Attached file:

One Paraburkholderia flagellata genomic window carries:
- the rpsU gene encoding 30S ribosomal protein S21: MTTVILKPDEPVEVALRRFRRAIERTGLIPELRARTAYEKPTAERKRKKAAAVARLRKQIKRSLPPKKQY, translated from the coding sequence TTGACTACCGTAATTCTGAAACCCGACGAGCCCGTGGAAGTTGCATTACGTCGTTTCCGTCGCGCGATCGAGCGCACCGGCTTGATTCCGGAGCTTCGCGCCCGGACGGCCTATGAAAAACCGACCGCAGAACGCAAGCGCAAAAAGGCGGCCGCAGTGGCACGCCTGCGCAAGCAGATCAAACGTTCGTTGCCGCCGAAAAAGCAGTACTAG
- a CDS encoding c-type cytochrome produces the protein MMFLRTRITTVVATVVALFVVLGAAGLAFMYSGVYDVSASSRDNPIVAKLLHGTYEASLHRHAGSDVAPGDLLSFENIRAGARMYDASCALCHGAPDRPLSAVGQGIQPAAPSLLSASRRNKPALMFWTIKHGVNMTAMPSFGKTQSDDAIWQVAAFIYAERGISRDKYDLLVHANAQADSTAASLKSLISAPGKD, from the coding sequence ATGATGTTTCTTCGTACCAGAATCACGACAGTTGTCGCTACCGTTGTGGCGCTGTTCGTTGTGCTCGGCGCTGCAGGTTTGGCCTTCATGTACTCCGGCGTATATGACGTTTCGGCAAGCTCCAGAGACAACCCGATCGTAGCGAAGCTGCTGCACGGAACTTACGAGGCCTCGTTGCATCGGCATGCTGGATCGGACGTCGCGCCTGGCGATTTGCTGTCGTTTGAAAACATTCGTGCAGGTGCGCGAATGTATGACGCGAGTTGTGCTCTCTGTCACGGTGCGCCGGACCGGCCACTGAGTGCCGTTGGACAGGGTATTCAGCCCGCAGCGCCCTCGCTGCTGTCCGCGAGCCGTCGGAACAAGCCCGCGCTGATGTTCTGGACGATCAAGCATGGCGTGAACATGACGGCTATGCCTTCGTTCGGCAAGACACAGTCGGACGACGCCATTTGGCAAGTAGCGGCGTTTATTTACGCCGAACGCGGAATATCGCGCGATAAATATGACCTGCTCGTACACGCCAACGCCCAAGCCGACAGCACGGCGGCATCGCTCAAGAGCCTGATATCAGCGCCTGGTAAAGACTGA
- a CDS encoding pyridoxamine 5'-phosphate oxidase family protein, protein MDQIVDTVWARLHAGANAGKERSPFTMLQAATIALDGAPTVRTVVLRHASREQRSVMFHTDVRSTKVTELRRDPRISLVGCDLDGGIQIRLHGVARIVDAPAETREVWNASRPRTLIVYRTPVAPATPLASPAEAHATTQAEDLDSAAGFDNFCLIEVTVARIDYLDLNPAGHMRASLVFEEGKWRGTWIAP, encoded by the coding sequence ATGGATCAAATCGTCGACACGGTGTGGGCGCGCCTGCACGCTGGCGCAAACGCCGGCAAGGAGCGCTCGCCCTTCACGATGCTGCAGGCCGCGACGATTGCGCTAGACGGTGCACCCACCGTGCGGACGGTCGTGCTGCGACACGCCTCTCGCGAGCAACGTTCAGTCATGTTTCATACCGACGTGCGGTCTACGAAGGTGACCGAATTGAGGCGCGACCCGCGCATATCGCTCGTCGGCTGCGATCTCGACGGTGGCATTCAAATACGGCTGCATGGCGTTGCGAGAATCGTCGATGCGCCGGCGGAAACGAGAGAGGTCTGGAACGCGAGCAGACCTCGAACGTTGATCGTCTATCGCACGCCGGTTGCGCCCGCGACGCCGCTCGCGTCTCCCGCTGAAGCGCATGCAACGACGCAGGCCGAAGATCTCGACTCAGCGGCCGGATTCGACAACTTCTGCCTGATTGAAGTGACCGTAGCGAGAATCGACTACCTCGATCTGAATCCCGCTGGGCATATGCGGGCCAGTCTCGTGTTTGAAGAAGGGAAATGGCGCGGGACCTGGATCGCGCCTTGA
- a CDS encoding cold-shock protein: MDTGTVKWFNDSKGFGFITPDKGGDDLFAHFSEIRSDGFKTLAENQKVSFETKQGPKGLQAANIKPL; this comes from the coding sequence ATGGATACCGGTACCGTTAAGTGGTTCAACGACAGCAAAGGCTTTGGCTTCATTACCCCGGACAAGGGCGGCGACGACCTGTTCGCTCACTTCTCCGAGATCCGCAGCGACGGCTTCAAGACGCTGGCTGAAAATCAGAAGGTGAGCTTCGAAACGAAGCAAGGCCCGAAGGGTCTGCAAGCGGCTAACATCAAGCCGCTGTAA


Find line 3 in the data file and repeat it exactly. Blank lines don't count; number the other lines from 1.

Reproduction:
- a CDS encoding c-type cytochrome produces the protein MMFLRTRITTVVATVVALFVVLGAAGLAFMYSGVYDVSASSRDNPIVAKLLHGTYEASLHRHAGSDVAPGDLLSFENIRAGARMYDASCALCHGAPDRPLSAVGQGIQPAAPSLLSASRRNKPALMFWTIKHGVNMTAMPSFGKTQSDDAIWQVAAFIYAERGISRDKYDLLVHANAQADSTAASLKSLISAPGKD, from the coding sequence ATGATGTTTCTTCGTACCAGAATCACGACAGTTGTCGCTACCGTTGTGGCGCTGTTCGTTGTGCTCGGCGCTGCAGGTTTGGCCTTCATGTACTCCGGCGTATATGACGTTTCGGCAAGCTCCAGAGACAACCCGATCGTAGCGAAGCTGCTGCACGGAACTTACGAGGCCTCGTTGCATCGGCATGCTGGATCGGACGTCGCGCCTGGCGATTTGCTGTCGTTTGAAAACATTCGTGCAGGTGCGCGAATGTATGACGCGAGTTGTGCTCTCTGTCACGGTGCGCCGGACCGGCCACTGAGTGCCGTTGGACAGGGTATTCAGCCCGCAGCGCCCTCGCTGCTGTCCGCGAGCCGTCGGAACAAGCCCGCGCTGATGTTCTGGACGATCAAGCATGGCGTGAACATGACGGCTATGCCTTCGTTCGGCAAGACACAGTCGGACGACGCCATTTGGCAAGTAGCGGCGTTTATTTACGCCGAACGCGGAATATCGCGCGATAAATATGACCTGCTCGTACACGCCAACGCCCAAGCCGACAGCACGGCGGCATCGCTCAAGAGCCTGATATCAGCGCCTGGTAAAGACTGA